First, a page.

condensation on outside of new double glazing


We've just had four new doubled glazed windows fitted. On a damp morning you can't see out because of the condensation on the outside of the glass. I can go out and wipe it off but it just comes back, a bit like condensation on the inside of single glazed windows. Is this normal? I have four older double glazed windows that are completely clear. If I complain am I going to be told that they are so thermally efficient that the outer pane stays very cold?? Thank you
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"figgy" wrote:

If it's Pilkington K glass then less heat is lost to the outside so the outer pane is colder. I had new DG windows installed this year, with K glass, and on some mornings some of the outer panes have condensation on the outside. It has always evaporated so far. It's when you get condensation inside the sealed units or on the inner surface of the inside pane that you need to get worried!
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I had a new backdoor and window put in roundabout May this year. I have also noticed over the last few days when mornings have been really cold that condensation is on the outside of the glass. I'll have to give the |DG man a call and find out why.
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the_constructor



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Is there a gas appliance flue anywhere nearby?
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Andrew Gabriel

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There is a gas flue outlet round the corner on the adjoining wall. I suppose that could well be producing lots of steam early morning. figgy
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wrote:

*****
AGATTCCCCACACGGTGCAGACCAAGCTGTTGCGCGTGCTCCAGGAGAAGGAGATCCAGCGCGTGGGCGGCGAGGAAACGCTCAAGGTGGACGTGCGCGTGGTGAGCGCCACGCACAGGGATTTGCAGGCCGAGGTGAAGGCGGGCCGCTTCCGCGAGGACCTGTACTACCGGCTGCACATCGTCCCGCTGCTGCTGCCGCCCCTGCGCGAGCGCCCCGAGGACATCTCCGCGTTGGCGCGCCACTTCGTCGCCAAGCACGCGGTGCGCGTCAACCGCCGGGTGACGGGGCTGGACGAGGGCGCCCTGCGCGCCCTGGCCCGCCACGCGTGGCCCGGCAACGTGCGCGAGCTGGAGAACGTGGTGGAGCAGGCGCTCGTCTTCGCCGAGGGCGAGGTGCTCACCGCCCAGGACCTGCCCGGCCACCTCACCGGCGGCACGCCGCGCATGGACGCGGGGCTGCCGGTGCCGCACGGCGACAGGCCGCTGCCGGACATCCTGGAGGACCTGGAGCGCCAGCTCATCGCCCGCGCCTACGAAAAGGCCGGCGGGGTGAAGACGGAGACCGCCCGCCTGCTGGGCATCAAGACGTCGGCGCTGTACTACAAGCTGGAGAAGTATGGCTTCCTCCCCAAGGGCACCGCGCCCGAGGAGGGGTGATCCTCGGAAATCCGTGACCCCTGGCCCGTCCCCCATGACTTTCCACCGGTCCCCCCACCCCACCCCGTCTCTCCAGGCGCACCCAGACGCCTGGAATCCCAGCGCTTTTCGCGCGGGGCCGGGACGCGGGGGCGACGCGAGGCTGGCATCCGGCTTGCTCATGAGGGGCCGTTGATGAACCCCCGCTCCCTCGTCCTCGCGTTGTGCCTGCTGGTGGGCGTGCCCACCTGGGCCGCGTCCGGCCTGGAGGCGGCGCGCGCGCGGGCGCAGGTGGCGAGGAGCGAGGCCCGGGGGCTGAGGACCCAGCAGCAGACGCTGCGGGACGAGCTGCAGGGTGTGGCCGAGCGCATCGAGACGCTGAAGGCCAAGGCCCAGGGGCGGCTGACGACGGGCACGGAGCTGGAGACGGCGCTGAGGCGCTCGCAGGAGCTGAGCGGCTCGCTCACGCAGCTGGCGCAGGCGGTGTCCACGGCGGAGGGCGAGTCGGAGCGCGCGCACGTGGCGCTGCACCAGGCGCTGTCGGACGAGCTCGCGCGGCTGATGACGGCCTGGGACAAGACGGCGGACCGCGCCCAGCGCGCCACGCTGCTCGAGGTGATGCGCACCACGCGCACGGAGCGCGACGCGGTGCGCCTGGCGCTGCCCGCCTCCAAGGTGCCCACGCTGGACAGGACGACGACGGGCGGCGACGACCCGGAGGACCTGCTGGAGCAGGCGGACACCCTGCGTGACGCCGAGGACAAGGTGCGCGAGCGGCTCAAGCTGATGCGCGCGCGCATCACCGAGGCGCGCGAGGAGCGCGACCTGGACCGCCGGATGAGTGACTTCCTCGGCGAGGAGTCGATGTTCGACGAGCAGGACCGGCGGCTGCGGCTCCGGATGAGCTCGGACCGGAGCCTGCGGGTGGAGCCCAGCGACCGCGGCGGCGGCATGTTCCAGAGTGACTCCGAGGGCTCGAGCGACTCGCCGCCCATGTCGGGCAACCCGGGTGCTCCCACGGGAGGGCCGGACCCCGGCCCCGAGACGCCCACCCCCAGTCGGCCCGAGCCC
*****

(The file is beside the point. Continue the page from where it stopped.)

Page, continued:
Havnt you seen condensation on parked cars in the morning? Or dew on the grass? Condensation forms on any cold surface so that means your windows are cold on the outside which means they are insulating well :thumbs up:
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marvelus wrote:

Why would the window be colder than the outside air?
I don't get condensation on the exterior of any of my windows.
Mike
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Because they are radiating more heat than they are receiving, which is the same reason any surface can be colder than the air. Conduction to the air is not the only heat transfer mechanism. An object at, say, 276K is going to lose a lot more heat out into space at 3K than it is going to receive back. This is no different to an object getting hotter in the sun than the surrounding air temperature, only the other way around.

You are probably wasting more heat than the OP keeping the outside of your windows warmer.
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Andrew Gabriel

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